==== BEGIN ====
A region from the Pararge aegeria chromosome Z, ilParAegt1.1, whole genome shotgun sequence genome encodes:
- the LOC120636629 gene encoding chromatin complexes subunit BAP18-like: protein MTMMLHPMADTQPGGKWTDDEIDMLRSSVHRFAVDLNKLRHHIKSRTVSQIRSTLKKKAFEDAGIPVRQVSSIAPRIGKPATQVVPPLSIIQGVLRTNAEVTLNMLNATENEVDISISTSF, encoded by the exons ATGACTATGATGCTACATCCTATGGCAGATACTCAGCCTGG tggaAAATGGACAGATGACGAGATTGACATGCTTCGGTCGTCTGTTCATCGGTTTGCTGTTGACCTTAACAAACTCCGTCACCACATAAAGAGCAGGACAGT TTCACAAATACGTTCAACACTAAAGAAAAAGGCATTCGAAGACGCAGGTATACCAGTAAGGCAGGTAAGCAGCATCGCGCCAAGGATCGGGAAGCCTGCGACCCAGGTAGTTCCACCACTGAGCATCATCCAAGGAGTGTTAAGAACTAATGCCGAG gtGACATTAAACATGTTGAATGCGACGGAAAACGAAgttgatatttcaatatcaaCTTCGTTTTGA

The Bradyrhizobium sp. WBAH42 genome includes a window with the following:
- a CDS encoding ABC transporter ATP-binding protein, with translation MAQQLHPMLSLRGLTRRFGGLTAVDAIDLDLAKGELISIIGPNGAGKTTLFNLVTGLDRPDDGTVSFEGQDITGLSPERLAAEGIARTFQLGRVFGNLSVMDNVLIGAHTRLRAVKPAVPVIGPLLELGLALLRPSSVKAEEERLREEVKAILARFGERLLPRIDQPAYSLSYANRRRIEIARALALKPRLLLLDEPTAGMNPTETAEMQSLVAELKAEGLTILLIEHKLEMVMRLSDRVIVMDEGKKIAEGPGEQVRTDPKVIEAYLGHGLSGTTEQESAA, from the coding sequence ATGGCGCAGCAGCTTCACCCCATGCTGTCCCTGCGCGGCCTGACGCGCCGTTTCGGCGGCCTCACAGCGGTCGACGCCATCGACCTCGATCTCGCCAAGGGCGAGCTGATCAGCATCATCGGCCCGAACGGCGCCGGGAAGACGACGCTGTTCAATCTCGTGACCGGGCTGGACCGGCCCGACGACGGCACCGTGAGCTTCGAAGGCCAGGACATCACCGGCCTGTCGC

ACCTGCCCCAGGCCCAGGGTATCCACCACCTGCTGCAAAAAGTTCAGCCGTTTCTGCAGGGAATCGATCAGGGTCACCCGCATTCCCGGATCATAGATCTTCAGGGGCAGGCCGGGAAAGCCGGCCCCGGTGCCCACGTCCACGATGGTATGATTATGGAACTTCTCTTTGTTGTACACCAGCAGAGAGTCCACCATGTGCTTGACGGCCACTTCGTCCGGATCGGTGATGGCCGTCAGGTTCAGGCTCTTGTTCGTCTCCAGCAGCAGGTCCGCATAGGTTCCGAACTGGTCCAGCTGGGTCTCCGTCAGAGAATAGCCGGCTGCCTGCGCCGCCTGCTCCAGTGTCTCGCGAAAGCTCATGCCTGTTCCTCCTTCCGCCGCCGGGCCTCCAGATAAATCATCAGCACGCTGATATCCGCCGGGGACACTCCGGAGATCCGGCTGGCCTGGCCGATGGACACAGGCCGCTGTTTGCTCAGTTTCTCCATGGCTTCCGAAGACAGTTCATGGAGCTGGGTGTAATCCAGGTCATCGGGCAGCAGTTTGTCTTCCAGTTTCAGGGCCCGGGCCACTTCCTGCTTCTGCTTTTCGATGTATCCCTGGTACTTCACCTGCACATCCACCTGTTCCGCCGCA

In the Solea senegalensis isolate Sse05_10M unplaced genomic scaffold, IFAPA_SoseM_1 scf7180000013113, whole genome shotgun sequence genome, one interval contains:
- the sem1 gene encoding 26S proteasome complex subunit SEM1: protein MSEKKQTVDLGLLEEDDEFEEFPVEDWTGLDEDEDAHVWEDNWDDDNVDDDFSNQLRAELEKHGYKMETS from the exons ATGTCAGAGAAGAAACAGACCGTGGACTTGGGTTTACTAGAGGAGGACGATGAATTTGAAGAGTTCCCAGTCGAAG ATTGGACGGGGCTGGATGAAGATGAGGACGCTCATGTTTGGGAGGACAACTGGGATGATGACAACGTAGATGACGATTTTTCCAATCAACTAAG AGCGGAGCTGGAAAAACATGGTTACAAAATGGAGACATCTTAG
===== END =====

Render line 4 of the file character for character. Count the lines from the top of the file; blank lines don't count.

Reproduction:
- a CDS encoding ABC transporter ATP-binding protein, with translation MAQQLHPMLSLRGLTRRFGGLTAVDAIDLDLAKGELISIIGPNGAGKTTLFNLVTGLDRPDDGTVSFEGQDITGLSPERLAAEGIARTFQLGRVFGNLSVMDNVLIGAHTRLRAVKPAVPVIGPLLELGLALLRPSSVKAEEERLREEVKAILARFGERLLPRIDQPAYSLSYANRRRIEIARALALKPRLLLLDEPTAGMNPTETAEMQSLVAELKAEGLTILLIEHKLEMVMRLSDRVIVMDEGKKIAEGPGEQVRTDPKVIEAYLGHGLSGTTEQESAA, from the coding sequence ATGGCGCAGCAGCTTCACCCCATGCTGTCCCTGCGCGGCCTGACGCGCCGTTTCGGCGGCCTCACAGCGGTCGACGCCATCGACCTCGATCTCGCCAAGGGCGAGCTGATCAGCATCATCGGCCCGAACGGCGCCGGGAAGACGACGCTGTTCAATCTCGTGACCGGGCTGGACCGGCCCGACGACGGCACCGTGAGCTTCGAAGGCCAGGACATCACCGGCCTGTCGC